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All Those Biblical “Begettings”

By James Donahue

Both the Old and New Testament in the Bible include long stories detailing ancestry leading from Adam right down to Jesus. The reference to just who was the parent of who falls on the word “begot.” This is an old English word that means “to generate a child” or offspring. The historical reference usually always falls on the male parent.

Synonyms to the word are “spawn,” “sire” “breed,” and “father.” In other words, Adam fathered Cain, Abel and Seth.
 
As usual in Biblical text, the women, who bear, give birth to and usually take on the task of raising the child, are not considered important.

Probably because the Hebrew people were anxious to prove their heritage from the recorded origins of mankind, through the insane flood story and down through Abraham, Moses, David, Solomon and eventually Jesus, some of the stories include long passages that detail the linage of characters, many of them never mentioned again in the Bible stories.

Strangely, the old script writers appear to have spent a lot of time and research carefully recording all of these begettings, supposedly to link Jesus, the son of Joseph, to Abraham, the alleged seed of the entire nation of Israel. And if you follow the linage explained in the New Testament Book of Matthew, it details the fathers and children through 14 generations from Abraham to David, 14 from David to the exile to Babylon, and another 14 from the exile to Joseph, the father of Jesus.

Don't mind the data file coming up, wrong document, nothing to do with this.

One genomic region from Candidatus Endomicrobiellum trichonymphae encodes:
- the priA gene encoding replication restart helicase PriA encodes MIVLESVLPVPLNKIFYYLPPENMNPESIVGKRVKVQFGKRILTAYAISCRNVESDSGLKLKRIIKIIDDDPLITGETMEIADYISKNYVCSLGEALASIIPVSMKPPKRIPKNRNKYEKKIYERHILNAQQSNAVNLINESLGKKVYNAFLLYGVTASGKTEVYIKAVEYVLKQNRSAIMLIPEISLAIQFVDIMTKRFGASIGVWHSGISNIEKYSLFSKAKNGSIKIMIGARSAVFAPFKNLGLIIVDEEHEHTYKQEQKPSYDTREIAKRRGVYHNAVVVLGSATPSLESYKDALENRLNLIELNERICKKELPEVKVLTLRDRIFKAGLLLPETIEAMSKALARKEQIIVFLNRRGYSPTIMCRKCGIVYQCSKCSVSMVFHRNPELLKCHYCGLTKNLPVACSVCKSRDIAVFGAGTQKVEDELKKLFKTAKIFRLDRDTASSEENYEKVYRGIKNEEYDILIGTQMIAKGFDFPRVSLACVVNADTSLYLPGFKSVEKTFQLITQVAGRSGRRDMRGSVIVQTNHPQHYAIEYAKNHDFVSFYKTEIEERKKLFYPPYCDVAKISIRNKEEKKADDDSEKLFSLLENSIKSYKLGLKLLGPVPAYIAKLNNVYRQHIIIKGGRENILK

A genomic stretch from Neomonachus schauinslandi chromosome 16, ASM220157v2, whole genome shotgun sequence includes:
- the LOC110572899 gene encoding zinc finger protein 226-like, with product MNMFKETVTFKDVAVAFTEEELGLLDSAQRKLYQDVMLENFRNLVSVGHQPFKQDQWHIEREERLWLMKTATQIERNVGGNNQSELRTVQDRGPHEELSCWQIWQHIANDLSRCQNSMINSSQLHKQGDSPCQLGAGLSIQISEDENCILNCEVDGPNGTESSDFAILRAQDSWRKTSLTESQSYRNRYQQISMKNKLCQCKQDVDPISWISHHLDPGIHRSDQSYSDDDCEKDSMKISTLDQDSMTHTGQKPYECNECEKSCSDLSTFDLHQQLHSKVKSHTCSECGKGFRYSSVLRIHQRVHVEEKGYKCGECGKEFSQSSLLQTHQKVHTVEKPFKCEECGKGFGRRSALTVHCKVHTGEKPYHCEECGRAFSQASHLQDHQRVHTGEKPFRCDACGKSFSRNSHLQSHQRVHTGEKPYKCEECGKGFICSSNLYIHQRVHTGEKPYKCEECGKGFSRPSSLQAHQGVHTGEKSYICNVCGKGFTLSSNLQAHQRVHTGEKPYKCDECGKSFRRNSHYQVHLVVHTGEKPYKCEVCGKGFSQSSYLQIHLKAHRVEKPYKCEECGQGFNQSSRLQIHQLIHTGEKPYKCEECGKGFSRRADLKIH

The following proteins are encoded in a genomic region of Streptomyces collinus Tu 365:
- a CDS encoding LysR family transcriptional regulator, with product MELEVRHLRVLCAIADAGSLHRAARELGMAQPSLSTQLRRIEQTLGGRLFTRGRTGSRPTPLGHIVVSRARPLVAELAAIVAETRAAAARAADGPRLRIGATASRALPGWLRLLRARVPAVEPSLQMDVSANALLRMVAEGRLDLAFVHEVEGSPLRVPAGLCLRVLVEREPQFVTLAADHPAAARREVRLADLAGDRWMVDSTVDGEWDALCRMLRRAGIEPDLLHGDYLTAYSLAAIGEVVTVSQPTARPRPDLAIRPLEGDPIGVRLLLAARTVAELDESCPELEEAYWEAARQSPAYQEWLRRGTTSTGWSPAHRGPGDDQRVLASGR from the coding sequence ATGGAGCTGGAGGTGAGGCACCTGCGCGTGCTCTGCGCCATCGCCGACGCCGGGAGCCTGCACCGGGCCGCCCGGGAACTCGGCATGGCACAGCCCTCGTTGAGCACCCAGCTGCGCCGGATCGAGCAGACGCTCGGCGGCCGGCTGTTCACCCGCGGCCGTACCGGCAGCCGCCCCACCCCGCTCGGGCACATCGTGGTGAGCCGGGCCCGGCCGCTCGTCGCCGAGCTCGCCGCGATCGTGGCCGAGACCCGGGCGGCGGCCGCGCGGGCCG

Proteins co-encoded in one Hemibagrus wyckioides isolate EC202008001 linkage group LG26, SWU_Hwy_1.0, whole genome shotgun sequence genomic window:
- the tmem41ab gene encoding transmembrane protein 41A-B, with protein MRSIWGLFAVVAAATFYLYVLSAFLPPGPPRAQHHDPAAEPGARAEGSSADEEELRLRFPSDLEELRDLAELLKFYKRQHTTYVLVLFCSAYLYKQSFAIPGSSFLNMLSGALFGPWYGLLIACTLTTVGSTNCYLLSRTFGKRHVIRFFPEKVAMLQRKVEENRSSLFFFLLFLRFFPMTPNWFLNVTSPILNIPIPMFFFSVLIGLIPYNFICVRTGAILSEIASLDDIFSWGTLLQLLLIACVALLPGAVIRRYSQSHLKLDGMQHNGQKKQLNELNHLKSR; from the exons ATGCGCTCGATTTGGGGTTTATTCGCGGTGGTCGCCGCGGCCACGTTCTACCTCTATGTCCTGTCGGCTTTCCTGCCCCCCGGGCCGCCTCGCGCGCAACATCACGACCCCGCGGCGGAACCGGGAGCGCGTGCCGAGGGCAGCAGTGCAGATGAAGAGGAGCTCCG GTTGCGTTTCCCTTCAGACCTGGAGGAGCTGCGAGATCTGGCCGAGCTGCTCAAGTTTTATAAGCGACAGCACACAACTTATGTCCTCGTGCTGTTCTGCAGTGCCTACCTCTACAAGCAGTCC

Do you see anything wrong with this list?

According to the Bible story, and the Christmas story, Joseph was not the biological father of Jesus. He just escorted the pregnant Mary to Bethlehem where she gave birth to Jesus in a cow barn. It was supposed to have been a miraculous “virgin” conception, and God was supposed to have been the true father. Joseph had nothing to do with the conception. Or so we are told.
If this is true, then the begettings should be linking Mary to Abraham. But she was a woman, and to the Israelites of that day, women were not important. The writer of Matthew did not bother to follow her linage. But the Book of Luke does. Somewhere along the line, someone in the church reasoned that linking Jesus to Joseph wasn't biologically correct. This had to be fixed if people were going to believe the miracle story.

Thus there is another long list of begettings appearing in the Book of Luke that traces Mary’s ancestry back to Nathan, the son of David and Bathsheba. And from David we can link directly back to Abraham. Joseph’s ancestry is traced back to David via King Solomon. Thus the writer of the Book of Luke fixes the error drafted in the Book of Matthew. Whew.

So from all of these long lists of begettings, we can trace the ancestry of Jesus. And why is his link to Solomon important? Even if it isn’t by blood line, because Joseph married Mary, the link proves that Jesus was linked to royalty among the Hebrew people. He was considered a king even if he never wore anything finer than a crown of thorns.